PulsePoint app adopted by Kent County for those in need of CPR

DOVER — The next time a CPR-trained Kent Countian springs into action to help someone in cardiac distress, it may be via an alert from the PulsePoint app on their phones.

Kent County Levy Court commissioners unanimously agreed late last month to approve an initial startup investment of more than $14,000 and an annual $8,000 subscription fee for the services of the app that will alert users when someone nearby is in need of CPR. Kent County Director of Public Safety Colin Faulkner is so confident in the app, he “guarantees” it’ll save lives.

“The idea is to slim down the response time to people having a cardiac event,” he said. “We already deploy our paramedics very quickly, but this covers a void that has been a problem for first responders for decades and decades across the whole country. We deploy paramedics from four different locations in the county. But no matter how fast we are, the reality is that if someone isn’t there to perform CPR within four minutes of the onset of a cardiac arrest, irreversible brain damage can begin to occur.”

The most common emergency Kent County paramedics respond to are cardiac arrests — an estimated 30 per month, Mr. Faulker said. He expects that number to continue the gradual upward trend it’s been on as the county’s average demographic continues to age.

Through the use of the app, a user can be alerted the moment a cardiac arrest is reported. They will also be alerted to the location of the nearest publicly available Automated External Defibrillator (AED) device. Getting a CPR-trained person to someone experiencing a cardiac event even a minute or two sooner than paramedics can drastically increase positive outcomes, said Mr. Faulkner.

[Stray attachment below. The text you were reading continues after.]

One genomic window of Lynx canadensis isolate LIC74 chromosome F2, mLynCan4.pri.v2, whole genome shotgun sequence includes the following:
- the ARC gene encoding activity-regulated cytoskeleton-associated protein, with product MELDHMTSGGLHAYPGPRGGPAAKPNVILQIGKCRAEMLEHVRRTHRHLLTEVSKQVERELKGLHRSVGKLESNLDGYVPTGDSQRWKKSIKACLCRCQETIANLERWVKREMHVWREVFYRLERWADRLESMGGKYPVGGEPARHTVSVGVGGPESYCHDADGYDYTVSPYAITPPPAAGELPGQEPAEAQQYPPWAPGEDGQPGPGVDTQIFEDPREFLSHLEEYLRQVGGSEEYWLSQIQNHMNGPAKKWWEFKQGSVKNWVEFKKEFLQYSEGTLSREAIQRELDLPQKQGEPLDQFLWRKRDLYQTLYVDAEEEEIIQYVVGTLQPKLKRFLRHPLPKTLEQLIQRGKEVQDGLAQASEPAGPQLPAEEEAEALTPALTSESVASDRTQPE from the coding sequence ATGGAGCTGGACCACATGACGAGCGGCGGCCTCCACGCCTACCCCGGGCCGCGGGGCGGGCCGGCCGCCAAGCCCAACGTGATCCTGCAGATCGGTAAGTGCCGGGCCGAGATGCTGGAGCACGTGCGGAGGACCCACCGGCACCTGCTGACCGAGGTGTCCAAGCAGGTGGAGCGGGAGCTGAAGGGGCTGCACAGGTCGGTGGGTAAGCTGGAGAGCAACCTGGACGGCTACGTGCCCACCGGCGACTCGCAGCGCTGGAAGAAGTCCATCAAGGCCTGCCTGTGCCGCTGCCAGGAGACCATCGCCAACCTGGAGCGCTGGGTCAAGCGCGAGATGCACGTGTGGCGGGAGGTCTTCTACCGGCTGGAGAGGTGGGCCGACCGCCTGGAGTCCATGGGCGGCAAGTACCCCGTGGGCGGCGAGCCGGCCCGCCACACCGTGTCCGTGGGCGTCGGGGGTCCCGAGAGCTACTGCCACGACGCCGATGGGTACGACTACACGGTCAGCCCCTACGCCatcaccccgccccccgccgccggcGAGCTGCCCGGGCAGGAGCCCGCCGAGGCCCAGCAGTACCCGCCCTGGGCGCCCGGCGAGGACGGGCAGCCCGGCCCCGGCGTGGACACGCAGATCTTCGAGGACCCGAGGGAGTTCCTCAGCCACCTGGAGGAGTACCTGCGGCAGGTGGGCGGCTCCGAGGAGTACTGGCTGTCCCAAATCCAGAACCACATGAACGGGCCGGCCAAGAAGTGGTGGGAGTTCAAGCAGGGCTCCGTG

“What it’ll do is keep the patient viable,” he said. “The more distance from the onset of the cardiac event to the onset of care, the less probability you have for a successful resuscitation.”

Occasionally, when paramedics arrive on scene, someone is already performing CPR — either because someone trained happened to be nearby or someone is being coached by the dispatcher over the phone — but the PulsePoint app can help ensure that this becomes the rule rather than the exception, Mr. Faulkner said.

Although the company is still installing the requisite software and the program won’t be live in the county for about another month, Mr. Faulkner encouraged anyone interested to install the free-to-use app by searching “PulsePoint” in their phone’s app store. More can be learned about the app by visiting PulsePoint.org.

Another important volunteer function of the app is cataloging all of the AED devices in the county that are available to the public. To do this, users take a photo of one they’ve discovered, write a brief description of the location and submit it. Afterward, a public safety employee will follow up, validate the location and input it into the system.

“We’re already starting to get photos of AEDs in the county and validating them,” said Mr. Faulkner.

Both Sussex County and New Castle County also make use of PulsePoint. Mr. Faulkner said he’s already heard news of the app functioning as intended and saving lives.

For anyone interested in CPR training, Mr. Faulkner suggested visiting redcross.org or heart.org.

“Anyone interested should look into it. It’s inexpensive and not difficult,” he added.

“Also, the Good Samaritan Act goes a long way toward protecting people who want to help in our state so people shouldn’t be worried about that. Even if your CPR certification is expired, we’d much rather have someone there doing something to help than not. It’s the difference between good and bad outcomes. We are certain that given a year’s time, the app is going to save lives.”

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